Metabolic activation stimulates acid secretion and
expression of matrix degrading proteases in human
M George, B Stein, O Mu ¨ller, M Weis-Klemm, T Pap, W J Parak, W K Aicher
Web extra table W1 and
figs W1–W4 can be seen
on the web site at http://
See end of article for
Dr W K Aicher, Research
Laboratories, Centre for
Orthopaedic Surgery, The
University of Tu ¨bingen
Pulvermu ¨hlstrasse 5,
D 72070 Tu ¨bingen,
Accepted 12 June 2003
Ann Rheum Dis 2004;63:67–70. doi: 10.1136/ard.2002.005256
Background: Both cellular and matrix components of healthy bone are permanently renewed in a
balanced homoeostasis. Osteoclastic bone resorption involves the expression of vacuolar-type ATPase
proton pumps (vATPase) on the outer cell membrane and the secretion of matrix degrading proteases.
Osteoblasts modulate the deposition of bone mineral components and secrete extracellular matrix
Objectives: To investigate the ability of osteoblasts and osteosarcoma to secrete acid and express matrix
degrading proteases upon metabolic activation. To examine also the potential contribution of vATPases to
proton secretion expressed on osteoblasts.
Methods: Osteoblasts were isolated from trabecular bone and characterised by reverse transcriptase-
polymerase chain reaction and immunohistochemistry. Proton secretion was analysed by a cytosensor
Results: Osteoblasts not only express matrix degrading proteases upon stimulation with tumour necrosis
factor or with phorbol ester but they also secrete protons upon activation. Proton secretion by osteoblasts is
associated partially with proton pump ATPases.
Conclusion: These data suggest that, in addition to monocyte derived osteoclasts, cytokine activated
mesenchymal osteoblasts and osteosarcoma cells may contribute to the acidic milieu required for bone
metalloproteinases (MMPs).2–4Further, osteoclasts secrete
protons by a vacuolar (H+) ATPase (vATPase).5–7Mutations
of a vATPase subunit cause osteopetrosis8and deletion of a
vATPase subunit results in osteosclerosis.9
Previously the vATPase activity was associated with
osteoclasts only. But recently, vATPases have been described
in a variety of other cell lineages as well.10–13Such vATPases
act in intracellular pH regulation as well as in proton
secretion.13 14This prompted us to study proton secretion by
Parathyroid hormone has been shown to induce proton
secretion by osteoblasts or osteosarcoma cells.15We have
shown that synovial fibroblasts secrete protons upon meta-
bolic activation,16and fibroblasts isolated from the synovial-
like interface membrane can resorb bone without the help of
mesenchymal cells secrete considerable amounts of protons
and thereby contribute to bone degradation under certain
conditions. As osteoblasts are closely related to fibroblasts,18
we investigated osteoblasts as a second proton source in bone
Protons have an important role in collagen degradation of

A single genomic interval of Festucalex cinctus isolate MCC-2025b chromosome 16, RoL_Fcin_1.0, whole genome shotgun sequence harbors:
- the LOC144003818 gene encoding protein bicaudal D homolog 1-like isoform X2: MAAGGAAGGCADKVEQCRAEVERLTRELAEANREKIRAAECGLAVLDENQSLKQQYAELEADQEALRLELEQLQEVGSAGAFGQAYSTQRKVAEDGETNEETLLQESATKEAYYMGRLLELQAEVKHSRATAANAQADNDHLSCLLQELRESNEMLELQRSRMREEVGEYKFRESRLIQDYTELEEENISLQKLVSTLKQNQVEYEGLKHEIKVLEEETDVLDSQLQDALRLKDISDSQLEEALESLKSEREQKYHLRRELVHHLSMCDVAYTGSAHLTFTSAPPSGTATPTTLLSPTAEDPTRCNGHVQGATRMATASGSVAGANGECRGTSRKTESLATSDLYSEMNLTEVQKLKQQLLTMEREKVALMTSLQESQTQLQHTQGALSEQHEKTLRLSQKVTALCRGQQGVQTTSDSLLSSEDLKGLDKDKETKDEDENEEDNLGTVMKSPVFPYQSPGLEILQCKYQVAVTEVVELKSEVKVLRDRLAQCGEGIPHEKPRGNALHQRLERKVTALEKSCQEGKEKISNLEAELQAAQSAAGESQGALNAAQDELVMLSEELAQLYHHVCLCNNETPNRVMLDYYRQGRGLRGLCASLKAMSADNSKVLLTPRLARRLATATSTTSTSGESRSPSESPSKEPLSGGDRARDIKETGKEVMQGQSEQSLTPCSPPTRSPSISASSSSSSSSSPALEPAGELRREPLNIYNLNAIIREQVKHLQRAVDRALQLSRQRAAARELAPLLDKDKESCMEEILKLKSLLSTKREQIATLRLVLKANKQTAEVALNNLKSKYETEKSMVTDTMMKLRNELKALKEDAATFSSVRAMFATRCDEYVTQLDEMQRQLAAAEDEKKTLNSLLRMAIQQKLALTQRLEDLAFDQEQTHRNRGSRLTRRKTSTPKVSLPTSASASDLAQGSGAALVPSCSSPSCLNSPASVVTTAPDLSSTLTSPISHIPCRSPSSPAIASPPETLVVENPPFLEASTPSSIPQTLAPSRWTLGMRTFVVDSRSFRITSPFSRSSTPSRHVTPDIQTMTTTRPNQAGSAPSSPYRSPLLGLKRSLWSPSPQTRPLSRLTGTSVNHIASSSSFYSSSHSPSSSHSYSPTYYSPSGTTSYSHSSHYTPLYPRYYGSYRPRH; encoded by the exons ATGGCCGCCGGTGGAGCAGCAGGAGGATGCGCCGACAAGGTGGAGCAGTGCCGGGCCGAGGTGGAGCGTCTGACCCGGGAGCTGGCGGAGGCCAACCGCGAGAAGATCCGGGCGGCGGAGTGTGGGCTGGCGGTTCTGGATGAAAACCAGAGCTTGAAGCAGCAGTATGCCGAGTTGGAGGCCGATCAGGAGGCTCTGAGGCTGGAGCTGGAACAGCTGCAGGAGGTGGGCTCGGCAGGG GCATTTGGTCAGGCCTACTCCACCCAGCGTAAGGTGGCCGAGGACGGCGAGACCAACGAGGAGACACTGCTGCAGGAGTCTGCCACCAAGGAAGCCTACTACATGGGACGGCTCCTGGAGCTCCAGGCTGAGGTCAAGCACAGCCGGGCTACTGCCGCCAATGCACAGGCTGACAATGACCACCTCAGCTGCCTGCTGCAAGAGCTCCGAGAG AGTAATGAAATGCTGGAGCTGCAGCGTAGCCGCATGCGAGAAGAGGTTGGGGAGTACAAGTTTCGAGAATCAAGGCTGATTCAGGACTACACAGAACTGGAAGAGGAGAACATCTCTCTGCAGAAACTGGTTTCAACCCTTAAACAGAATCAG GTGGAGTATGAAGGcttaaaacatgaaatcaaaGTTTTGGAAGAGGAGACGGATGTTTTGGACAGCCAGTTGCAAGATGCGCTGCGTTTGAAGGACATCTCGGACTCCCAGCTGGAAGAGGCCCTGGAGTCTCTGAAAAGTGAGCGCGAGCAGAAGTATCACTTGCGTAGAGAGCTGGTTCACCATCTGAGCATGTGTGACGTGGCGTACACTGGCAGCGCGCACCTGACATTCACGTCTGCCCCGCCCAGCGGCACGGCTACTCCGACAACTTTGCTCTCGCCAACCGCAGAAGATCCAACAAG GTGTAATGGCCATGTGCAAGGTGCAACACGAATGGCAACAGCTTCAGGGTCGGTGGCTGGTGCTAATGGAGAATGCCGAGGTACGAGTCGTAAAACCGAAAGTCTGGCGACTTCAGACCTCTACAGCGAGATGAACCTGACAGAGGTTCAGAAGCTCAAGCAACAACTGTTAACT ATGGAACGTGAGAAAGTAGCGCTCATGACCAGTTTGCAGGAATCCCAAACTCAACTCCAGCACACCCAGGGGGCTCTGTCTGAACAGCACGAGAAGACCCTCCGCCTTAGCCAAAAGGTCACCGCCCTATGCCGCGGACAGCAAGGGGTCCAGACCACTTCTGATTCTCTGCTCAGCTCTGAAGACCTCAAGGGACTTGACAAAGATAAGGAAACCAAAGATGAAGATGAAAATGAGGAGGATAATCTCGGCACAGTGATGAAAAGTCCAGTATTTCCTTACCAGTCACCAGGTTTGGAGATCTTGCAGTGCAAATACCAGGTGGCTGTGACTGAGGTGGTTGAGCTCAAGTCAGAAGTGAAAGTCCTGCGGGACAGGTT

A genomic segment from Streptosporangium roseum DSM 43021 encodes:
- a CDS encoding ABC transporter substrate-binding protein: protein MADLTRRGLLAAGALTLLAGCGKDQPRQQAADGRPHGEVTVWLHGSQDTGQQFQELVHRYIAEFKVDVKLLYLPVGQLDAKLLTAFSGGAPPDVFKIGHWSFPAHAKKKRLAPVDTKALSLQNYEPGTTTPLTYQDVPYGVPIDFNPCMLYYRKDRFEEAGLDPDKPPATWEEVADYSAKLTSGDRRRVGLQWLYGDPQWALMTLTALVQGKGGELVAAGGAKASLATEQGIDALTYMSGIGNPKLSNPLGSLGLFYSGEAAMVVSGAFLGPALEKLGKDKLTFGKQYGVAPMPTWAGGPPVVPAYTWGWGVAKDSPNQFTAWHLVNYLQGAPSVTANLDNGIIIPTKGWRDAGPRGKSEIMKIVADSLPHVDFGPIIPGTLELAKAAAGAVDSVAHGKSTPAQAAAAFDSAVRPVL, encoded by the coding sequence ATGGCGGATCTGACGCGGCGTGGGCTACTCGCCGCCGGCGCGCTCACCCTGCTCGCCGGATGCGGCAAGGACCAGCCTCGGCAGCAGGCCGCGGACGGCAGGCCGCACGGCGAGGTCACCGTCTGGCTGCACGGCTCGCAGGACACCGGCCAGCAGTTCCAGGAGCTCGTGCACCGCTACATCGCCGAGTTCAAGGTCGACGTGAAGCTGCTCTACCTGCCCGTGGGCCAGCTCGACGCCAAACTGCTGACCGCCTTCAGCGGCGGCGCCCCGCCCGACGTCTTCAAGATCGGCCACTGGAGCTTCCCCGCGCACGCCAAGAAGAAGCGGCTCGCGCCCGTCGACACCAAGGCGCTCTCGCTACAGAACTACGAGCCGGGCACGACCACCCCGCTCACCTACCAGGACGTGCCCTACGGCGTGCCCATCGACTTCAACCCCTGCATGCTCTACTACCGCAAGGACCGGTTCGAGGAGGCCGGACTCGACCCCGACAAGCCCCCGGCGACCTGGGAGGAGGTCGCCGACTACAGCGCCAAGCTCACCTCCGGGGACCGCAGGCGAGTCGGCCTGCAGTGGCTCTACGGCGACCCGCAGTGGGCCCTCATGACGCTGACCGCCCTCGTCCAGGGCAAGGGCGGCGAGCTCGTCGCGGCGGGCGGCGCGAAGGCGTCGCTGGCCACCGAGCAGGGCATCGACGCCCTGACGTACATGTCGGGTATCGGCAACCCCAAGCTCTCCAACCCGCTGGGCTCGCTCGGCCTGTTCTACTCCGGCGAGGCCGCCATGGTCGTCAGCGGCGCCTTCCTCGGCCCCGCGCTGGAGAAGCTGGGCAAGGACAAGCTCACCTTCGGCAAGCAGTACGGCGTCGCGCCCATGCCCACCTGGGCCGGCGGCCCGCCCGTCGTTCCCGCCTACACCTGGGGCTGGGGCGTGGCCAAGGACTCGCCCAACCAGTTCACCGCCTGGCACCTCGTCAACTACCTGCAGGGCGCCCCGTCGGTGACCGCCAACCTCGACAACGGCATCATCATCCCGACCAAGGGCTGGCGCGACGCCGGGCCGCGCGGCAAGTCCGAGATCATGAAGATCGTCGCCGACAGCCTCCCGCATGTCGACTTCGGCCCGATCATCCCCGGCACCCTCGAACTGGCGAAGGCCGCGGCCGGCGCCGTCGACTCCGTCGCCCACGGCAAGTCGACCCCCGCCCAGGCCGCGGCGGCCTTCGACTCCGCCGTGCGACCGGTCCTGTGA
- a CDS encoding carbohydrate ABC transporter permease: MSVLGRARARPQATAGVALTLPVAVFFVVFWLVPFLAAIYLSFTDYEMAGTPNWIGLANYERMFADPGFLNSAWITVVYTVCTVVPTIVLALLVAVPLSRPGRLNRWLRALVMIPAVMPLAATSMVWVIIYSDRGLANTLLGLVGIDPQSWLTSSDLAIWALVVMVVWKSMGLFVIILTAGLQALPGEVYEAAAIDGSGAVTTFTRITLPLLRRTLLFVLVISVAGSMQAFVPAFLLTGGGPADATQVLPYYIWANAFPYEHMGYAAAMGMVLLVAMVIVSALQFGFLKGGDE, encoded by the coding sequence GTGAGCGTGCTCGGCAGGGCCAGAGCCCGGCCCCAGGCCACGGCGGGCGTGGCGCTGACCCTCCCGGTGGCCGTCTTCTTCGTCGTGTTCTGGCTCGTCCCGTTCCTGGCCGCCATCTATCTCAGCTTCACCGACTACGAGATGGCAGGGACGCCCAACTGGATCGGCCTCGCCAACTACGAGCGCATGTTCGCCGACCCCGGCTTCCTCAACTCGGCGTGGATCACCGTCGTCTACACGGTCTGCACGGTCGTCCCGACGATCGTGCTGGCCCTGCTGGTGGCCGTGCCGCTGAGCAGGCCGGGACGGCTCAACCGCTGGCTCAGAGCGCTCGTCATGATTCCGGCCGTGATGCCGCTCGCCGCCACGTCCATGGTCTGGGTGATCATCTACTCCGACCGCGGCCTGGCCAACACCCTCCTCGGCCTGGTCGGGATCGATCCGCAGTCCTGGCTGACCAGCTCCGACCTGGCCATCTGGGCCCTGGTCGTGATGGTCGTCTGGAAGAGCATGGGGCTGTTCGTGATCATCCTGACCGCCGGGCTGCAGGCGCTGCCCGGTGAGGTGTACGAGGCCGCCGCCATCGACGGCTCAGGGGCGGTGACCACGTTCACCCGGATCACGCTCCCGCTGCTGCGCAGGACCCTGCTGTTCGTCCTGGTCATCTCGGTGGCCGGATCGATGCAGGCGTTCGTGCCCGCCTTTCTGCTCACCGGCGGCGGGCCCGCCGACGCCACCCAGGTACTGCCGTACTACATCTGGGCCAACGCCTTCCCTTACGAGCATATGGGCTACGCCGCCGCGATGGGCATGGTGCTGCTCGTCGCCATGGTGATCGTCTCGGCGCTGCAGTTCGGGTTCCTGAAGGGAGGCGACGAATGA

demineralised bone areas or in cartilage as an acidic milieu is
a prerequisite for optimal enzymatic activity of collagenolytic
enzymes such as cathepsins, and also for solubilisation of
collagen fibres before enzymatic degradation by collage-
nases.19Consequently, enhanced proton secretion contributes
one tissue is constantly in a process of remodelling. For
bone degradation, osteoclasts express matrix degrading
proteases, including different cathepsins1and matrix
to degeneration of articular cartilage in rheumatoid arthritis16
and in other pathological conditions of the musculoskeletal
apparatus as well.8 9Therefore, we investigated mechanisms
of proton secretion in human osteoblasts.
MATERIALS AND METHODS
Preparation of osteoblasts
Osteoblasts were isolated from trabecular bone and expanded
in Dulbecco’s modified Eagle’s medium enriched with 20%
fetal calf serum and antibiotics. Osteosarcoma lines SAOS-2
and MG-63 (ATCC) served as osteoblast controls. The cells
chain reaction (RT-PCR; table W1 (available at http://www.
annrheumdis.com/supplemental)) and immunohistochemistry.
Secretion of MMPs was evaluated by enzyme linked
immunosorbent assay (ELISA).
Cytosensor microphysiometer analysis
Proton secretion was analysed by a cytosensor microphysi-
ometer, and pericellular acidification was measured as
described previously.16In brief, proton release of the cells
after stimulation increases the acidification rate (fig W1
(http://www.annrheumdis.com/supplemental)). For induc-
tion experiments cells were stimulated with tumour necrosis
... ............ ............. ............ ............. ...........
Abbreviations: BMP, bone morphogenic protein; MMP, matrix
metalloproteinase; PMA, phorbol myristate acetate; RT-PCR, reverse
transcriptase-polymerase chain reaction; TNFa, tumour necrosis factor a
factor a (TNF; 1–100 ng/ml) or phorbol myristate acetate
(PMA; 0.1 ng/ml to 10 mg/ml). To block Na+/H+transmem-
brane proton pumps or vacuolar-type H+ATPases (vATPases),
Amiloride (0.5 and 1 mmol/l) or Bafilomycin A1 (1 and